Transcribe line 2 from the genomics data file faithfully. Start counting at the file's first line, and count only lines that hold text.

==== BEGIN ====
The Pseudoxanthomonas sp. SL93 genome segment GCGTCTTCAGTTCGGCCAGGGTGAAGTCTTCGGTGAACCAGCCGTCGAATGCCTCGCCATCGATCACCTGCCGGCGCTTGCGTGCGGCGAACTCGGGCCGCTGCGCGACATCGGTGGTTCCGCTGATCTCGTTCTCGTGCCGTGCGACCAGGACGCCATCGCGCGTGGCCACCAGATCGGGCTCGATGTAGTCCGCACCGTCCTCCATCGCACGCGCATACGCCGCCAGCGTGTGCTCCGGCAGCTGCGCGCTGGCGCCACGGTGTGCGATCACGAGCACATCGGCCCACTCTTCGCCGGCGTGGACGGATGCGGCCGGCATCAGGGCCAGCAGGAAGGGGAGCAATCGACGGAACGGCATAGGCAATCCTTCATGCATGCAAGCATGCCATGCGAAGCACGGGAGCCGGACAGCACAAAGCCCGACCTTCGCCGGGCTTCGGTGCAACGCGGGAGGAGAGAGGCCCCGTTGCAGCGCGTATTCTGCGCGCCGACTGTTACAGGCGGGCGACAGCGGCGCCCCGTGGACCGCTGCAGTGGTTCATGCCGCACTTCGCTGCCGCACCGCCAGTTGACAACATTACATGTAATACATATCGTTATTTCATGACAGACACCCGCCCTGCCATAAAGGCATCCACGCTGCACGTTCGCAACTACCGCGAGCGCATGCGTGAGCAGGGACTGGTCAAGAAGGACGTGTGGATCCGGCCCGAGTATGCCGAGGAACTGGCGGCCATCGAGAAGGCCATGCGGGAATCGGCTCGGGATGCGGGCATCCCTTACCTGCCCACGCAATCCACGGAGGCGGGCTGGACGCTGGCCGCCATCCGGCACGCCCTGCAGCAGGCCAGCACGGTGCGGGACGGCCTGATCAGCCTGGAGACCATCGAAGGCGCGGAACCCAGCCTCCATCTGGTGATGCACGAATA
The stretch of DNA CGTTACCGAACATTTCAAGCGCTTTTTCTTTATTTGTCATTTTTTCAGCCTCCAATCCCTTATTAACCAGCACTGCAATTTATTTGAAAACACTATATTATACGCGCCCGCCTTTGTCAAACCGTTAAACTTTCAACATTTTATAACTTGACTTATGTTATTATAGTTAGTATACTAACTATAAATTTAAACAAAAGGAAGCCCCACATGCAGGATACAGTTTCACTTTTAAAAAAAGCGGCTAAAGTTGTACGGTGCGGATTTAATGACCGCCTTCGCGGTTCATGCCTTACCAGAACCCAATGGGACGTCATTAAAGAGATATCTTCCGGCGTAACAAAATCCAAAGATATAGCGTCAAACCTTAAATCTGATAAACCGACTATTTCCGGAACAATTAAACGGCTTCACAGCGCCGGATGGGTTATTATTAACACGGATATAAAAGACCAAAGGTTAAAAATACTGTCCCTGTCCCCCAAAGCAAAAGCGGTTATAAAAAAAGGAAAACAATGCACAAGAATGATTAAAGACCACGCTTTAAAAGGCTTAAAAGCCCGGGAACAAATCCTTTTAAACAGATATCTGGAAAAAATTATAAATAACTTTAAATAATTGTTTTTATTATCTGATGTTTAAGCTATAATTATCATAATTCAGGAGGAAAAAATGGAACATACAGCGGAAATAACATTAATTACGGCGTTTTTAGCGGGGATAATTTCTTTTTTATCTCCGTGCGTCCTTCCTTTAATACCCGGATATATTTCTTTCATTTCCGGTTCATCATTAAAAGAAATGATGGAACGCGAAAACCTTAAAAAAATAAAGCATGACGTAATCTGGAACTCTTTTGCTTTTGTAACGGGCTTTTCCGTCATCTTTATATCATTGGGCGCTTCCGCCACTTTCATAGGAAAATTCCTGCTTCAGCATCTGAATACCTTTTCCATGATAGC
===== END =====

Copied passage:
The stretch of DNA CGTTACCGAACATTTCAAGCGCTTTTTCTTTATTTGTCATTTTTTCAGCCTCCAATCCCTTATTAACCAGCACTGCAATTTATTTGAAAACACTATATTATACGCGCCCGCCTTTGTCAAACCGTTAAACTTTCAACATTTTATAACTTGACTTATGTTATTATAGTTAGTATACTAACTATAAATTTAAACAAAAGGAAGCCCCACATGCAGGATACAGTTTCACTTTTAAAAAAAGCGGCTAAAGTTGTACGGTGCGGATTTAATGACCGCCTTCGCGGTTCATGCCTTACCAGAACCCAATGGGACGTCATTAAAGAGATATCTTCCGGCGTAACAAAATCCAAAGATATAGCGTCAAACCTTAAATCTGATAAACCGACTATTTCCGGAACAATTAAACGGCTTCACAGCGCCGGATGGGTTATTATTAACACGGATATAAAAGACCAAAGGTTAAAAATACTGTCCCTGTCCCCCAAAGCAAAAGCGGTTATAAAAAAAGGAAAACAATGCACAAGAATGATTAAAGACCACGCTTTAAAAGGCTTAAAAGCCCGGGAACAAATCCTTTTAAACAGATATCTGGAAAAAATTATAAATAACTTTAAATAATTGTTTTTATTATCTGATGTTTAAGCTATAATTATCATAATTCAGGAGGAAAAAATGGAACATACAGCGGAAATAACATTAATTACGGCGTTTTTAGCGGGGATAATTTCTTTTTTATCTCCGTGCGTCCTTCCTTTAATACCCGGATATATTTCTTTCATTTCCGGTTCATCATTAAAAGAAATGATGGAACGCGAAAACCTTAAAAAAATAAAGCATGACGTAATCTGGAACTCTTTTGCTTTTGTAACGGGCTTTTCCGTCATCTTTATATCATTGGGCGCTTCCGCCACTTTCATAGGAAAATTCCTGCTTCAGCATCTGAATACCTTTTCCATGATAGC